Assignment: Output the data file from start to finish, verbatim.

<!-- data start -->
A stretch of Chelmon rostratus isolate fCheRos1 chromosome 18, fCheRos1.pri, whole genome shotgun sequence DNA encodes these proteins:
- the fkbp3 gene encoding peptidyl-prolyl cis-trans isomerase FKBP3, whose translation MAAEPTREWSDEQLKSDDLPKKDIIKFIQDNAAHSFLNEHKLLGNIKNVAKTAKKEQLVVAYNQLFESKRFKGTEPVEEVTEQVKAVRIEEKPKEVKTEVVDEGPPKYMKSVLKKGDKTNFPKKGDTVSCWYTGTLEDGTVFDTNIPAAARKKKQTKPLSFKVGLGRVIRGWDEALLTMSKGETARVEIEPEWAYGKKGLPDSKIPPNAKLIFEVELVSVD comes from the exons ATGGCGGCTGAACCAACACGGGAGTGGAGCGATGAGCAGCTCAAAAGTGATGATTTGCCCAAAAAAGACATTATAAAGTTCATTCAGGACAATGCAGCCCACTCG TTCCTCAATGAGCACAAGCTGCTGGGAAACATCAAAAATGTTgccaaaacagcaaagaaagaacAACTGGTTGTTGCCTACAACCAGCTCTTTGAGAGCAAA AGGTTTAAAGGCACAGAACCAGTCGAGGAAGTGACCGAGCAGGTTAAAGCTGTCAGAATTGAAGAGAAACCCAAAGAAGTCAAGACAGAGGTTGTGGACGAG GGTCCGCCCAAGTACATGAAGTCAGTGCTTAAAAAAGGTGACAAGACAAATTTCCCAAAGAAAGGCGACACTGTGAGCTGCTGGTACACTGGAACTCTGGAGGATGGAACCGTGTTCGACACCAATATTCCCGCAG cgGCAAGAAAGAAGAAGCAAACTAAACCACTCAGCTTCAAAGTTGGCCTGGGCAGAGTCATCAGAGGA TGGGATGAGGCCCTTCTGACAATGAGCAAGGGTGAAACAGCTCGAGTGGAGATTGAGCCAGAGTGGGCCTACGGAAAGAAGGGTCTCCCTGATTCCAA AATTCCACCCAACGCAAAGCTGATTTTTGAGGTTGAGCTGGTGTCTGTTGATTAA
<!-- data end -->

A stretch of Chelmon rostratus isolate fCheRos1 chromosome 18, fCheRos1.pri, whole genome shotgun sequence DNA encodes these proteins:
- the fkbp3 gene encoding peptidyl-prolyl cis-trans isomerase FKBP3, whose translation MAAEPTREWSDEQLKSDDLPKKDIIKFIQDNAAHSFLNEHKLLGNIKNVAKTAKKEQLVVAYNQLFESKRFKGTEPVEEVTEQVKAVRIEEKPKEVKTEVVDEGPPKYMKSVLKKGDKTNFPKKGDTVSCWYTGTLEDGTVFDTNIPAAARKKKQTKPLSFKVGLGRVIRGWDEALLTMSKGETARVEIEPEWAYGKKGLPDSKIPPNAKLIFEVELVSVD comes from the exons ATGGCGGCTGAACCAACACGGGAGTGGAGCGATGAGCAGCTCAAAAGTGATGATTTGCCCAAAAAAGACATTATAAAGTTCATTCAGGACAATGCAGCCCACTCG TTCCTCAATGAGCACAAGCTGCTGGGAAACATCAAAAATGTTgccaaaacagcaaagaaagaacAACTGGTTGTTGCCTACAACCAGCTCTTTGAGAGCAAA AGGTTTAAAGGCACAGAACCAGTCGAGGAAGTGACCGAGCAGGTTAAAGCTGTCAGAATTGAAGAGAAACCCAAAGAAGTCAAGACAGAGGTTGTGGACGAG GGTCCGCCCAAGTACATGAAGTCAGTGCTTAAAAAAGGTGACAAGACAAATTTCCCAAAGAAAGGCGACACTGTGAGCTGCTGGTACACTGGAACTCTGGAGGATGGAACCGTGTTCGACACCAATATTCCCGCAG cgGCAAGAAAGAAGAAGCAAACTAAACCACTCAGCTTCAAAGTTGGCCTGGGCAGAGTCATCAGAGGA TGGGATGAGGCCCTTCTGACAATGAGCAAGGGTGAAACAGCTCGAGTGGAGATTGAGCCAGAGTGGGCCTACGGAAAGAAGGGTCTCCCTGATTCCAA AATTCCACCCAACGCAAAGCTGATTTTTGAGGTTGAGCTGGTGTCTGTTGATTAA